00:10 Here, I’ve opened Firefox to an empty page. Once inside, I’m going to choose Web Developer Tools from the Tools > Browser Tools sub-menu.
00:25 All the major browsers support tools like these. Most have similar capabilities. The names, shortcut keys, and locations in the menus are going to be different but if you Google “debugger” and your browser name, you should be good. In Firefox, the developer tools open in a split pane with a whole bunch of tabs.
And what would a quick intro to a programming language be without Hello World? The
console object has a
print() in Python.
Note what happens here. The string
"Hello World!!!" is printed, and because the
.log() method doesn’t return anything, you also see the
Now for something a bit more complicated. Here, I will use a
for loop to print out each of the members of the array.
Let me just scroll back up so you can see the
for loop. If you speak more than just Python, this will be familiar. If you haven’t played with C-like languages before, this might be new.
02:59 First off, notice the curly brackets. Python is rather unusual in that it uses indentation to indicate a code block. Python isn’t alone in this, but it is definitely in the minority.
03:26 Try to format your code in a matter consistent with the codebase you’re working in and you’ll have more friends. Inside of the curly brackets is the code block with the print-like statement that is being looped over.
It uses the variable
i to indicate the index of the loop. Each time in the loop, you’ll get each item of the
fibonacci array printed out. The definition of the index variable
i happens in the declaration of the
The two semicolons in the
for loop declaration define three things: an initialization area, a test for loop completion area, and an increment area.
The first area here declares
i and sets it to
0. This gets run once before the first iteration of the loop. It’s a setup area.
The second area is the boundary check. Here, I’m checking to see if
i is still less than the length of the
fibonacci array. If so, the loop body will be executed. After the execution of the loop body, the third area gets run. In this case, I’m incrementing the variable
i, and everything starts over again.
04:45 It isn’t much fun to play in the browser without doing browser stuff, so I’m going to visit Real Python. Notice that the console has been cleared. The other tabs show you information about the page being displayed, such as the HTML, what files were downloaded from the network, how fast things were loaded, and more. Inside the console, you’re still in a REPL-like environment, but now there’s a whole bunch of context available.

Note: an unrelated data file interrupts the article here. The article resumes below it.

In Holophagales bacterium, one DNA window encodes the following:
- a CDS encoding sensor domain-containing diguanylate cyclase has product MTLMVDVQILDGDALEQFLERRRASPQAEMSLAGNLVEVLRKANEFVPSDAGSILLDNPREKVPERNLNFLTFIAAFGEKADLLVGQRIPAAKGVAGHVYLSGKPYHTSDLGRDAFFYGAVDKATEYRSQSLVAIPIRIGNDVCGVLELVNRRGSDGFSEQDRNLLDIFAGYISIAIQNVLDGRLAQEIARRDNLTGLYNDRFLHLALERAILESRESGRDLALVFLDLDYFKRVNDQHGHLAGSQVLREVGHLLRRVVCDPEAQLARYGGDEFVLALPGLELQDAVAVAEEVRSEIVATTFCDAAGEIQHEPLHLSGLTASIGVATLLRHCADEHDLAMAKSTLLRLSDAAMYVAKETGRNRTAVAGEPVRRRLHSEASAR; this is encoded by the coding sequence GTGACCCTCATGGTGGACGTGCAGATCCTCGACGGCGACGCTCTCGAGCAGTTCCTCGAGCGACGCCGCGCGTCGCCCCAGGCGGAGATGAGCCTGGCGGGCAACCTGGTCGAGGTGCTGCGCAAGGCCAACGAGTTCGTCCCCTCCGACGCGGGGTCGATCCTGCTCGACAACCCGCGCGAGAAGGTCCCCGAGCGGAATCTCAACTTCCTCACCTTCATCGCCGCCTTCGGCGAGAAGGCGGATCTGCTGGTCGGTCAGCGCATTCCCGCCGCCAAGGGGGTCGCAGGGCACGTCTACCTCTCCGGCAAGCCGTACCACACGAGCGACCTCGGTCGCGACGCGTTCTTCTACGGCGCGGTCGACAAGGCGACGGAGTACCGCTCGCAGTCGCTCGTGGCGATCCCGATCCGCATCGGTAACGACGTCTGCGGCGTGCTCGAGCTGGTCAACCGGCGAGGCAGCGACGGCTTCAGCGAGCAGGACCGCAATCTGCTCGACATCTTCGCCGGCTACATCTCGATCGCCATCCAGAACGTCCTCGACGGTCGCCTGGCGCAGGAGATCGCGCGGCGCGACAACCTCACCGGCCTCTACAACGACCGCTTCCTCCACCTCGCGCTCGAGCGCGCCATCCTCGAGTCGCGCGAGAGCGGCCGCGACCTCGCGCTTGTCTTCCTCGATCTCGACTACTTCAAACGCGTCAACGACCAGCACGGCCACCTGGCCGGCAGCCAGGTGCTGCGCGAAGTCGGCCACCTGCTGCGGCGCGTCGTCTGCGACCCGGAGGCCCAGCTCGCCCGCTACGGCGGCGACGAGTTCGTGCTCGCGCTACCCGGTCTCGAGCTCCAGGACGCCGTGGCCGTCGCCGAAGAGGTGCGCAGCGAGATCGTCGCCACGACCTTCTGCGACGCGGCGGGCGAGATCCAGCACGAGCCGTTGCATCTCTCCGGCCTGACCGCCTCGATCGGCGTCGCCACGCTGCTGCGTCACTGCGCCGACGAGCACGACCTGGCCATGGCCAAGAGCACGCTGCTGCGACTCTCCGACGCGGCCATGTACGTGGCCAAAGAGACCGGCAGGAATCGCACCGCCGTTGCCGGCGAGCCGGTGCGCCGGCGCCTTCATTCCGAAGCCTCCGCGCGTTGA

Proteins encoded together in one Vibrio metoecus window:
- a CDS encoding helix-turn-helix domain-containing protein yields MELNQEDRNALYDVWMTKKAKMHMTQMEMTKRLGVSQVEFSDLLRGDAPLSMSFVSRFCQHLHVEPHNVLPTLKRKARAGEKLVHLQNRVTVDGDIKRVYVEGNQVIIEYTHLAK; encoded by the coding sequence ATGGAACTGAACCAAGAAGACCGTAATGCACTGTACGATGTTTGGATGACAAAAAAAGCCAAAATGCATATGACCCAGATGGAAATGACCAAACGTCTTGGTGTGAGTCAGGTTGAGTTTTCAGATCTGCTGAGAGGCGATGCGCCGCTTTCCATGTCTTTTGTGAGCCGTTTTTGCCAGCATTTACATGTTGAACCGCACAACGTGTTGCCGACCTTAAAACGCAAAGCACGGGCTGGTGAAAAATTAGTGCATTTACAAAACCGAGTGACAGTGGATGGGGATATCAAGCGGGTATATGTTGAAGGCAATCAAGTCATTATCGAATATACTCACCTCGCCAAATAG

There’s an object named
window that has information about the browser page. This object has a long list of methods and values that allow you to interact with the page.
05:27 The little triangle beside the object allows me to open it and look at the details inside.
Let me start with
window.location. This attribute contains the URL of the page that you are on right now.
These values show you the width and height of the window in pixels. In addition to the
window object, there’s also a
document object represents the HTML inside of the current page. You can use the methods on this object to get information and manipulate the web page.
Here is the result from the query of the
"title" tag. It’s an object that has array-like properties. It tells you that it has a
1 And the first instance is a
There’s only one
<title> tag on this page, and that’s why you’re getting back only one result. I can access the tag and inspect attributes of it by using an array index.
.text attribute is the contents of this
<title> tag. Let’s do that again, but this time with an
<title> tag, there’s only a single
document and the
07:55 This is the alert box. The look and feel of the alert box is browser-specific. This is why you don’t see it often anymore. Most web pages create their own modal dialog boxes to be consistent with the look and feel of the site.
08:10 The console window is great for debugging, but you’re going to want to embed your code within your web page. There are several different ways of doing that.
These will be run as soon as the browser sees them. Or, and generally considered the best practice, you can keep your code in a separate file and use the
<script> tag to load it from the server.
08:41 Here’s a sample HTML file with all of these methods. The first tag loads from a fully qualified source, server.com/library.js. The second tag loads from a relative source—that means the same server that the HTML file came from.
It also includes the
defer keyword. This tells the browser not to run this code until the page has been loaded. The third and the fourth tags are inline code.
09:09 They can appear in the header or body section. The browser doesn’t care where you declare it, but do note that things get run in order. If your code tries to manipulate part of the document before it has loaded, you will get errors.
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